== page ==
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Art Linkletter: “no work, just fun”

The Story

"I'm a natural competitor and if I weren't I wouldn't be in this business," says the ever-affable Art Linkletter. In this 1958 TV interview from Close-Up, the Moose Jaw-born American TV host responds to the critics who claim he has made a fortune of getting people to make fools of themselves on the programs House Party and People Are Funny. Linkletter also relates his feelings upon learning that he was adopted, his love for children and his reasons for staying in the tough TV business.

Medium: Television
Program: Close-Up
Broadcast Date: May 25, 1958
Guest(s): Art Linkletter
Host: J. Frank Willis
Interviewer: Charles Templeton
Duration: 6:47

Did You know?

• Art Linkletter was born Gordon Arthur Kelly on July 17, 1912 in Moose Jaw, Sask. He died on May 26, 2010 at the age of 97.

• Linkletter explains in his 1962 autobiography Confessions on a Happy Man that he was abandoned when only a few weeks old and never had contact with his natural parents or three siblings.

• He was adopted as a baby by Mary and Fulton John Linkletter, an evangelical preacher. At age five, he moved with his family to San Diego, where he graduated from high school. He later earned a bachelor degree from San Diego State Teacher College (now San Diego State University).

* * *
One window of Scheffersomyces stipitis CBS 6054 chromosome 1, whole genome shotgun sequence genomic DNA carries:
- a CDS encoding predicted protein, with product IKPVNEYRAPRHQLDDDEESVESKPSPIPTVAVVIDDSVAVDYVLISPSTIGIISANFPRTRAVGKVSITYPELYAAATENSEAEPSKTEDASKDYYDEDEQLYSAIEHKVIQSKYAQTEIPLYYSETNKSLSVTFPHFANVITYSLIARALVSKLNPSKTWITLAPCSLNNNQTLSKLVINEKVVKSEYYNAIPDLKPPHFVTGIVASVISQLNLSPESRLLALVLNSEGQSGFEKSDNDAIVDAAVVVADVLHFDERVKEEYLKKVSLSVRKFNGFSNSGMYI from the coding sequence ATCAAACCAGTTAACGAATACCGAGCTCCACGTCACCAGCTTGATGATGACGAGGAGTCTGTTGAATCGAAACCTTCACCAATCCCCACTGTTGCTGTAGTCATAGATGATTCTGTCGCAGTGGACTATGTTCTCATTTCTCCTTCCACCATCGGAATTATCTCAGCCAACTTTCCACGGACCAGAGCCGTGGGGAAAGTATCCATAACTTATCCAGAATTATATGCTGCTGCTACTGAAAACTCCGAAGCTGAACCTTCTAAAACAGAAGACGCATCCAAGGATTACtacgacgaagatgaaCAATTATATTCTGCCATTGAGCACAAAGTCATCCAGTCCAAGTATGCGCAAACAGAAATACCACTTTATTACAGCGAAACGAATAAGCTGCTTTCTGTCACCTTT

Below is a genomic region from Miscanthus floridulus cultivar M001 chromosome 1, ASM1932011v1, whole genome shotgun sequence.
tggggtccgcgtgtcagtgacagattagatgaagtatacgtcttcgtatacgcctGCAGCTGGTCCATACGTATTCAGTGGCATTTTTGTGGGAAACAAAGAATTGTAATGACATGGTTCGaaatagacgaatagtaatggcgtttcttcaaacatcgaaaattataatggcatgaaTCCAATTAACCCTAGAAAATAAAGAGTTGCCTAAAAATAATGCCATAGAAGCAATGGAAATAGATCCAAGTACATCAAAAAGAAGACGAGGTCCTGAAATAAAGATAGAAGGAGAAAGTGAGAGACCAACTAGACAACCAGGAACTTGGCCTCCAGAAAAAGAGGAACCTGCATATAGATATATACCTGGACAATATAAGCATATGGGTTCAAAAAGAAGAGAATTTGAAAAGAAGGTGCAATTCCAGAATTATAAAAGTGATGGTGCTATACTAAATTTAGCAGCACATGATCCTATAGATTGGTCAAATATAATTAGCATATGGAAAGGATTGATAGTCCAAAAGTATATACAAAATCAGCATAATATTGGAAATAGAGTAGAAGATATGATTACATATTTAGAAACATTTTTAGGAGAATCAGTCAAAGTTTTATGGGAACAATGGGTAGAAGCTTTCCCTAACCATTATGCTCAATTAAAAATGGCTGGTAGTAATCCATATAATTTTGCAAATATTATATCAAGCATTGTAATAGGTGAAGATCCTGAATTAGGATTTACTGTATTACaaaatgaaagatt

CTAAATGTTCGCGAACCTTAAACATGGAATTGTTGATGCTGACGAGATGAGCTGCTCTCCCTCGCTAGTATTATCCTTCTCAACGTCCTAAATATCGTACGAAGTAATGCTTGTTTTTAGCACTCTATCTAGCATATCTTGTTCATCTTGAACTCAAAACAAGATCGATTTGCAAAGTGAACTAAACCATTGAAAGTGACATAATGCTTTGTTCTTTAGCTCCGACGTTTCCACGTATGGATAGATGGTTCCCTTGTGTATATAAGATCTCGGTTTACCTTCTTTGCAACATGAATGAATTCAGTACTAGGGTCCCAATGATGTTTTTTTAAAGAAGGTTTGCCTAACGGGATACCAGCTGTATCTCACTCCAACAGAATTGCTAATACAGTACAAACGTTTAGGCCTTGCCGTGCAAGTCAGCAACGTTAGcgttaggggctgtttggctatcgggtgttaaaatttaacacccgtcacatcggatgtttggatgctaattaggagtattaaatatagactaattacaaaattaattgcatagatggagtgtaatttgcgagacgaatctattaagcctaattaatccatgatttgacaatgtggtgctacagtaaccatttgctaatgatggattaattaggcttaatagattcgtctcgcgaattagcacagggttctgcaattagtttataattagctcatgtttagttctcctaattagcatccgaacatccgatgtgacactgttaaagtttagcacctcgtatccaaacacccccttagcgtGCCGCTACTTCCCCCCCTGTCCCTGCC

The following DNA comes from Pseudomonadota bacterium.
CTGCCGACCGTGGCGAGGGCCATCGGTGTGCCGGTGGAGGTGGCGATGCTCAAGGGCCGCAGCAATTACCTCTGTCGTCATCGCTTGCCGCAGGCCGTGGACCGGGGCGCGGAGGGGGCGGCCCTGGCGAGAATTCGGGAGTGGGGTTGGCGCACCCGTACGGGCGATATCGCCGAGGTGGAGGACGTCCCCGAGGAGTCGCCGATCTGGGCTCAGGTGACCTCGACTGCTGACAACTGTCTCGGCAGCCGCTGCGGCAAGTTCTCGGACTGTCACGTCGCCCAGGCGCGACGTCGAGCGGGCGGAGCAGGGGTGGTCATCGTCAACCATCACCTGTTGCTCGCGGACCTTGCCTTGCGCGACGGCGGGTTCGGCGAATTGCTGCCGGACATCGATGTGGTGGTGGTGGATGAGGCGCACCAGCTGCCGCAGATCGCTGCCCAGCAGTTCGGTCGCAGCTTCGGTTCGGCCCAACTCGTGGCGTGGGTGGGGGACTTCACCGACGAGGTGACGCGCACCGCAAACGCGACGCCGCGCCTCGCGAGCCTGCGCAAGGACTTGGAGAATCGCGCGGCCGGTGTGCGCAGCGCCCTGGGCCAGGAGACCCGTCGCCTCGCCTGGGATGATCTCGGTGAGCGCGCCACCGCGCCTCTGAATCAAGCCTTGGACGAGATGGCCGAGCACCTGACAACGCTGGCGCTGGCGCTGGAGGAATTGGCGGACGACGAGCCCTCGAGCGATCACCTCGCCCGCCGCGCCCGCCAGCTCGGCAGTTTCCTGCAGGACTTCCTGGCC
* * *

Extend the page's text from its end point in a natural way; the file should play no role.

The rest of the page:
• Linkletter hosted two of the longest-running shows in U.S. broadcast history. House Party (1952) ran on CBS radio and TV for 25 years, and People Are Funny (1954) lasted on NBC radio and TV for 19 years. He was famous for his skills in interviewing children and getting them to say interesting and revealing things. His catchphrase, "Kids say the darndest things," was made into TV show featuring Bill Cosby in 1998. It lasted three seasons.

• He had one of the longest marriages in show business history, having married Lois Foerster on November 25, 1935. They had five children, three of which Linkletter outlived.

• Linkletter was a good friend of animation legend Walt Disney. When Linkletter helped host the Disneyland grand opening TV special Dateline: Disneyland in 1955, Disney could only afford to pay Linkletter according to scale. The two worked out a deal that allowed Linkletter to receive Disney film concessions for 10 years.




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